Politics of North Dakota
|This article is part of a series on the
politics and government of
The Politics of North Dakota are modeled after that of the United States, whereby the Governor of North Dakota is both head of state and head of government. Executive power is exercised by the Governor, and Legislative power is vested in both chambers of the North Dakota Legislature; the House of Representatives and the Senate. Judicial power is vested in the North Dakota Supreme Court, which is independent of the executive and the legislative branches. The political system's foundation was created in the North Dakota Constitution in 1889.
The political leanings of the state since its creation have been largely conservative. However, there is also a vein of political radicalism within the state's history. The liberal Non-Partisan League (NPL) was a strong political force during the first half of the 1900s with the election of many NPL candidates to government offices and the enactment of the party's largely socialistic programs. Today, the major political parties in the state include the Republican Party and the North Dakota Democratic-NPL Party. The state's Republican Party controlled the state government in its early days and still maintains a stronghold today, with 11 of the 12 partisan statewide officers being Republican.
- 1 Political history
- 2 Political institutions
- 3 Federal representation
- 4 Third political parties
- 5 See also
- 6 References
- 7 External links
1889 to 1904
North Dakota began as a Republican Party stronghold upon its foundation in 1889, with John Miller as Governor. In 1890, however, an insurgency by the Farmers Alliance created an Independent Party to challenge the "McKenzie Gang" that dominated the Republican Party. The state's Democratic Party at the time was very weak, so it fused with the Independent Party and the combination, known as the Democratic-Independent Party, virtually took over the state's government overnight in the 1892 elections. Governor Eli C. D. Shortridge, Lieutenant Governor Elmer D. Wallace, Attorney General William H. Standish, Insurance Commissioner James Cudhie, State Auditor Arthur W. Porter, State Treasurer Knud J. Nomland, and Superintendent of Public Instruction Laura J. Eisenhuth were all part of the D-I party and were all elected in 1892. The only state office not taken over was the Secretary of State, which remained in Republican control. The D-I control was short-lived, however, as all of the mentioned officials were defeated by Republicans in 1894. While the Republican control over the next 10 years was criticized by Progressives, the state made strides in industrial development. Large lignite mines opened near Beulah and Wilton, and brickworks and flour mills soon opened throughout the state. The railroad industry also boomed in the state during this period, and many cities were formed along the tracks.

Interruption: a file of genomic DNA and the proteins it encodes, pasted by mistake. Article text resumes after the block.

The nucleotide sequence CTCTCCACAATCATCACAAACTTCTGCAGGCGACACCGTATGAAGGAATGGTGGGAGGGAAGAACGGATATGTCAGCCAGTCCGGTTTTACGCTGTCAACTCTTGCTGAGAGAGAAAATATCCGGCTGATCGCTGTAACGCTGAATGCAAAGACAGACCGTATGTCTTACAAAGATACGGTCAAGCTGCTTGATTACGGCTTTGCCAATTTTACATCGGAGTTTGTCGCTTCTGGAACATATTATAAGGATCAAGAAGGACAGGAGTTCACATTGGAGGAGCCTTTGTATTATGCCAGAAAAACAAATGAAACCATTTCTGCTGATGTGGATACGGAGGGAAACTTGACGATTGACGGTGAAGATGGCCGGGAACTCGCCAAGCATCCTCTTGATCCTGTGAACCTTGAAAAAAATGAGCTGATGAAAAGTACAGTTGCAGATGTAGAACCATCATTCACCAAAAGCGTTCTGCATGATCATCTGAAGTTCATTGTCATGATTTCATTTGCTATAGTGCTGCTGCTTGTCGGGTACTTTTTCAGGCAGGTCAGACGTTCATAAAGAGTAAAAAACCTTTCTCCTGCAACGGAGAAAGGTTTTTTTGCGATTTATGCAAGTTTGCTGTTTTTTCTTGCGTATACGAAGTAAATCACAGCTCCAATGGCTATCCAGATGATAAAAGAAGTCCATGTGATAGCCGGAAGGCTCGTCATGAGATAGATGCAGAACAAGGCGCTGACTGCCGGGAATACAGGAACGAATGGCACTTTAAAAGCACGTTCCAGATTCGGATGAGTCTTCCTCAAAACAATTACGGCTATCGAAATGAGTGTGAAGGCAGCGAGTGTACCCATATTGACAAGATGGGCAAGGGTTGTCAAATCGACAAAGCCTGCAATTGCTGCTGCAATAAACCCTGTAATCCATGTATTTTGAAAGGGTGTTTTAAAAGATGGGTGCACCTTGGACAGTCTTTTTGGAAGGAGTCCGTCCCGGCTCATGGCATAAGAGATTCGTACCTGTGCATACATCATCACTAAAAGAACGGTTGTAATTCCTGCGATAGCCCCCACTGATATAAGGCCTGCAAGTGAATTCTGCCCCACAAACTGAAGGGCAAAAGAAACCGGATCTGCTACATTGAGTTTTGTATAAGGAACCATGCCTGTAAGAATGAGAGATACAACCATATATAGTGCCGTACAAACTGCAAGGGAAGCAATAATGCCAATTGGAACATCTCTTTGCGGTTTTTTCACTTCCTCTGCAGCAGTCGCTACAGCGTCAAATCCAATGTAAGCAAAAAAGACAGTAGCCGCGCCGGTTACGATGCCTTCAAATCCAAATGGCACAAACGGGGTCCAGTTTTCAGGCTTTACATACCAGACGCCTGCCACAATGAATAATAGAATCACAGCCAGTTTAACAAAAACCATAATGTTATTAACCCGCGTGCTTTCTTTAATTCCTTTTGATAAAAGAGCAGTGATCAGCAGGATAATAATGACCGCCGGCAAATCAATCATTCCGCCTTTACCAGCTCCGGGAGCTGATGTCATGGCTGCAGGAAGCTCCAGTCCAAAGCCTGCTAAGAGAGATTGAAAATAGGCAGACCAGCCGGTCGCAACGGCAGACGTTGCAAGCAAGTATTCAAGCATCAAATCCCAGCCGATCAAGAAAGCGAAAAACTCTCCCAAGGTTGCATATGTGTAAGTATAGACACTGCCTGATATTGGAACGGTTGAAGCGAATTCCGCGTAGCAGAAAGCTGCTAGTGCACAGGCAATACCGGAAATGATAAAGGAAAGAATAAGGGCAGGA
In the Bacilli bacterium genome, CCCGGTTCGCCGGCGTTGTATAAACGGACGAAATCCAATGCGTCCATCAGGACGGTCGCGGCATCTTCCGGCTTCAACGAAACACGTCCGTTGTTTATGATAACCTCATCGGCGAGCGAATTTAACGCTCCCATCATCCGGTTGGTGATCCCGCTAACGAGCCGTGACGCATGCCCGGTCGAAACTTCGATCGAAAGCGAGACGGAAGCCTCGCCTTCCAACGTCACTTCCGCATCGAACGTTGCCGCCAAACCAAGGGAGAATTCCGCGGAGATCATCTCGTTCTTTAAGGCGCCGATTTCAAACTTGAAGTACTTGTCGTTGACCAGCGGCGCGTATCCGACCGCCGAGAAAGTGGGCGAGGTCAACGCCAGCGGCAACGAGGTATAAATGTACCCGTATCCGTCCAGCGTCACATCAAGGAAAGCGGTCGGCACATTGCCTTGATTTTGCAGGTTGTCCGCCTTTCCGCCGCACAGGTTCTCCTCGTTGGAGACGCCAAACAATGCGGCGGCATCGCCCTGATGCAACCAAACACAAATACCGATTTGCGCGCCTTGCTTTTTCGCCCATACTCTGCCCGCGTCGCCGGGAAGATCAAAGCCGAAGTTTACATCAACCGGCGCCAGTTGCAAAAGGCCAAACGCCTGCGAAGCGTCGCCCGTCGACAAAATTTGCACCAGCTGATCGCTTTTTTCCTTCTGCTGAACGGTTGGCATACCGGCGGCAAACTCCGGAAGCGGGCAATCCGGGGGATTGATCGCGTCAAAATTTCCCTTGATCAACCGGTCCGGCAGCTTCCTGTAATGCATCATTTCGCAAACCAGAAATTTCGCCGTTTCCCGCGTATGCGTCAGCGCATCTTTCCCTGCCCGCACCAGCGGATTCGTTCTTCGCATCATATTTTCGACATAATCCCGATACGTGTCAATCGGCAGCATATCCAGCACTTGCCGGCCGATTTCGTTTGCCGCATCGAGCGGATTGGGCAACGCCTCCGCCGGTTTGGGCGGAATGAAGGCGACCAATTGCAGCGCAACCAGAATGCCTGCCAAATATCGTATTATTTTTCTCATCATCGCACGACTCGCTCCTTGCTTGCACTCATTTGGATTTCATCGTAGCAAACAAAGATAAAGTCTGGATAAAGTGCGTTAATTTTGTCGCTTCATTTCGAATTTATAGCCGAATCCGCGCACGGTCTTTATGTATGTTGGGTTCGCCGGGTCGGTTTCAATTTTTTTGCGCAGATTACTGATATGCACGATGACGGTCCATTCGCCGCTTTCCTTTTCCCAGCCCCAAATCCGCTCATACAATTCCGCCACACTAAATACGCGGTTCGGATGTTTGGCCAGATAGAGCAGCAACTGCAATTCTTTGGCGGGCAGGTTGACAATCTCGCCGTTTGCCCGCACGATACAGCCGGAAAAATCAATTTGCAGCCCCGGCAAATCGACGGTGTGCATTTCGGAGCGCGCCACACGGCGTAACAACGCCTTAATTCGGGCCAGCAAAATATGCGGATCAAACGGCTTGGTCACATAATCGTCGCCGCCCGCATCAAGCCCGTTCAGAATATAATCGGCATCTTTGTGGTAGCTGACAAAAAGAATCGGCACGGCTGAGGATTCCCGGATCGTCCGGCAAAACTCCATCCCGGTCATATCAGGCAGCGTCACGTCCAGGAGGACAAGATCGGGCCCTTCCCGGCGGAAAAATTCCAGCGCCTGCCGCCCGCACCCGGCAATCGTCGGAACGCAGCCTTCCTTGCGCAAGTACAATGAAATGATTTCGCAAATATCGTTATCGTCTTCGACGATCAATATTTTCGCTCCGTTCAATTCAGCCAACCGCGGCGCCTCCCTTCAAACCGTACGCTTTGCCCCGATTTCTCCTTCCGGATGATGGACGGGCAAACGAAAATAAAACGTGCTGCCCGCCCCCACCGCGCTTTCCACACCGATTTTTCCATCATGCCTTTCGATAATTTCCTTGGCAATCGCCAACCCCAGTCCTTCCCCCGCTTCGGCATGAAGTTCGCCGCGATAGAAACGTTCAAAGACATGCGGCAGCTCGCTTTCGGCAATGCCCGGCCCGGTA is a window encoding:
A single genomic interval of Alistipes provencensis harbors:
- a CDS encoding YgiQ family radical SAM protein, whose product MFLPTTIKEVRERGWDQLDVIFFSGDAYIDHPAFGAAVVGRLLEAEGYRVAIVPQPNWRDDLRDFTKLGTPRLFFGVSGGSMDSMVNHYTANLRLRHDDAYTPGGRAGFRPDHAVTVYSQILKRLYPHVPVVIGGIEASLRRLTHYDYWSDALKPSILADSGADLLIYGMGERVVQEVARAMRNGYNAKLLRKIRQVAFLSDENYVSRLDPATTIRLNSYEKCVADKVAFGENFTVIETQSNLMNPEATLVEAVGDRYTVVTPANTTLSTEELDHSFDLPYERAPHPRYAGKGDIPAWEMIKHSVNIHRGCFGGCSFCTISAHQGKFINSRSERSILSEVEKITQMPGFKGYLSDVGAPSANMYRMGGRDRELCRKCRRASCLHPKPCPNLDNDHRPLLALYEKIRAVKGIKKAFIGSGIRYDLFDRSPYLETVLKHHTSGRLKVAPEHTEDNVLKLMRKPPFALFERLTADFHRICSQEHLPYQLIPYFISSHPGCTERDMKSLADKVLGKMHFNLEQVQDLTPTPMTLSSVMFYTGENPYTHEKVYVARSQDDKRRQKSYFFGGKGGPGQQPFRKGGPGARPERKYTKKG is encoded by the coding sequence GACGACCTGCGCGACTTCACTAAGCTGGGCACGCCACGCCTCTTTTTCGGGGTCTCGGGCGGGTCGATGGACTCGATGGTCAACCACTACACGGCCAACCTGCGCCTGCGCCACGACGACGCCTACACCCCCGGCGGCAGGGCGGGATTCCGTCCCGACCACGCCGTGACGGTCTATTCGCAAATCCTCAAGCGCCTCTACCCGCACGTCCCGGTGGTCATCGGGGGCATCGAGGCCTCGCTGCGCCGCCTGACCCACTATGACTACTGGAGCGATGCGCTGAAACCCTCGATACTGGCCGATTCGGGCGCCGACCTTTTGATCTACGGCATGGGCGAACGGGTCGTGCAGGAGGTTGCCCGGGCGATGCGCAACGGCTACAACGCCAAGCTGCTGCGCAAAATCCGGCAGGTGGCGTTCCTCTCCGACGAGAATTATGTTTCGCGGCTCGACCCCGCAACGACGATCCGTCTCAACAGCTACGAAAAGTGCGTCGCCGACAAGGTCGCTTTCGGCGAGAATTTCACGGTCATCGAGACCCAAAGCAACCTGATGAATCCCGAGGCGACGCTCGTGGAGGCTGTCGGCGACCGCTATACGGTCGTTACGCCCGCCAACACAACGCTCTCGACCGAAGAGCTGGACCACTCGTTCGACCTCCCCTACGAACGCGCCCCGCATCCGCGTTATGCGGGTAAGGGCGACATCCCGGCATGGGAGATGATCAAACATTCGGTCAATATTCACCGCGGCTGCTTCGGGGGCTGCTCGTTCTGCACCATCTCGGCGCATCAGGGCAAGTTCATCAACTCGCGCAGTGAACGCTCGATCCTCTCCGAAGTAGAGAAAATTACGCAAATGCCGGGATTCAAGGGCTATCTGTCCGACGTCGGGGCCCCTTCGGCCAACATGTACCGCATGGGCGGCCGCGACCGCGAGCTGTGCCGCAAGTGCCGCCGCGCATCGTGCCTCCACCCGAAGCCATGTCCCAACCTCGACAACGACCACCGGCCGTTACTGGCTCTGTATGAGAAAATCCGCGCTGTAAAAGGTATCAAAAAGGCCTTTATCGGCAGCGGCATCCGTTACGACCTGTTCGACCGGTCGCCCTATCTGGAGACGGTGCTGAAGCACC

1905 to 1919